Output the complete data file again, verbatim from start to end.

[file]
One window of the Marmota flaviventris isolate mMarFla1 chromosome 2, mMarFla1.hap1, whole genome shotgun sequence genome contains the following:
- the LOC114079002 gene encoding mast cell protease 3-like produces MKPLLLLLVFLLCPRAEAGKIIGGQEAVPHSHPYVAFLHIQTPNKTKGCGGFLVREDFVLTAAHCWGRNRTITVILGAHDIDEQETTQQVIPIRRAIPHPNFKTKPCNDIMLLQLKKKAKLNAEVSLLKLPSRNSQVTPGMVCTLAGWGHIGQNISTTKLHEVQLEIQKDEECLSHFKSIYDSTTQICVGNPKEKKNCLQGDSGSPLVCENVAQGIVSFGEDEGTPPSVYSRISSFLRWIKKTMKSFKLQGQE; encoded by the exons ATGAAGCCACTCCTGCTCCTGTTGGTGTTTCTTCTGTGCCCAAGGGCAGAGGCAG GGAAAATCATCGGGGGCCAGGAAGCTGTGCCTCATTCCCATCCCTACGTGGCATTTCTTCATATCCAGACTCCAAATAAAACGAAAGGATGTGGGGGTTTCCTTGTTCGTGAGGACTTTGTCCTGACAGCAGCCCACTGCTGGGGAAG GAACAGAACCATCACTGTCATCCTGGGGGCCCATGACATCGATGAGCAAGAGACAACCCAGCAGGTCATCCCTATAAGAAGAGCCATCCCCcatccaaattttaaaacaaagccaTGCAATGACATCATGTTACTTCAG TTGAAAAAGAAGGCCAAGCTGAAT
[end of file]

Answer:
One window of the Marmota flaviventris isolate mMarFla1 chromosome 2, mMarFla1.hap1, whole genome shotgun sequence genome contains the following:
- the LOC114079002 gene encoding mast cell protease 3-like produces MKPLLLLLVFLLCPRAEAGKIIGGQEAVPHSHPYVAFLHIQTPNKTKGCGGFLVREDFVLTAAHCWGRNRTITVILGAHDIDEQETTQQVIPIRRAIPHPNFKTKPCNDIMLLQLKKKAKLNAEVSLLKLPSRNSQVTPGMVCTLAGWGHIGQNISTTKLHEVQLEIQKDEECLSHFKSIYDSTTQICVGNPKEKKNCLQGDSGSPLVCENVAQGIVSFGEDEGTPPSVYSRISSFLRWIKKTMKSFKLQGQE; encoded by the exons ATGAAGCCACTCCTGCTCCTGTTGGTGTTTCTTCTGTGCCCAAGGGCAGAGGCAG GGAAAATCATCGGGGGCCAGGAAGCTGTGCCTCATTCCCATCCCTACGTGGCATTTCTTCATATCCAGACTCCAAATAAAACGAAAGGATGTGGGGGTTTCCTTGTTCGTGAGGACTTTGTCCTGACAGCAGCCCACTGCTGGGGAAG GAACAGAACCATCACTGTCATCCTGGGGGCCCATGACATCGATGAGCAAGAGACAACCCAGCAGGTCATCCCTATAAGAAGAGCCATCCCCcatccaaattttaaaacaaagccaTGCAATGACATCATGTTACTTCAG TTGAAAAAGAAGGCCAAGCTGAAT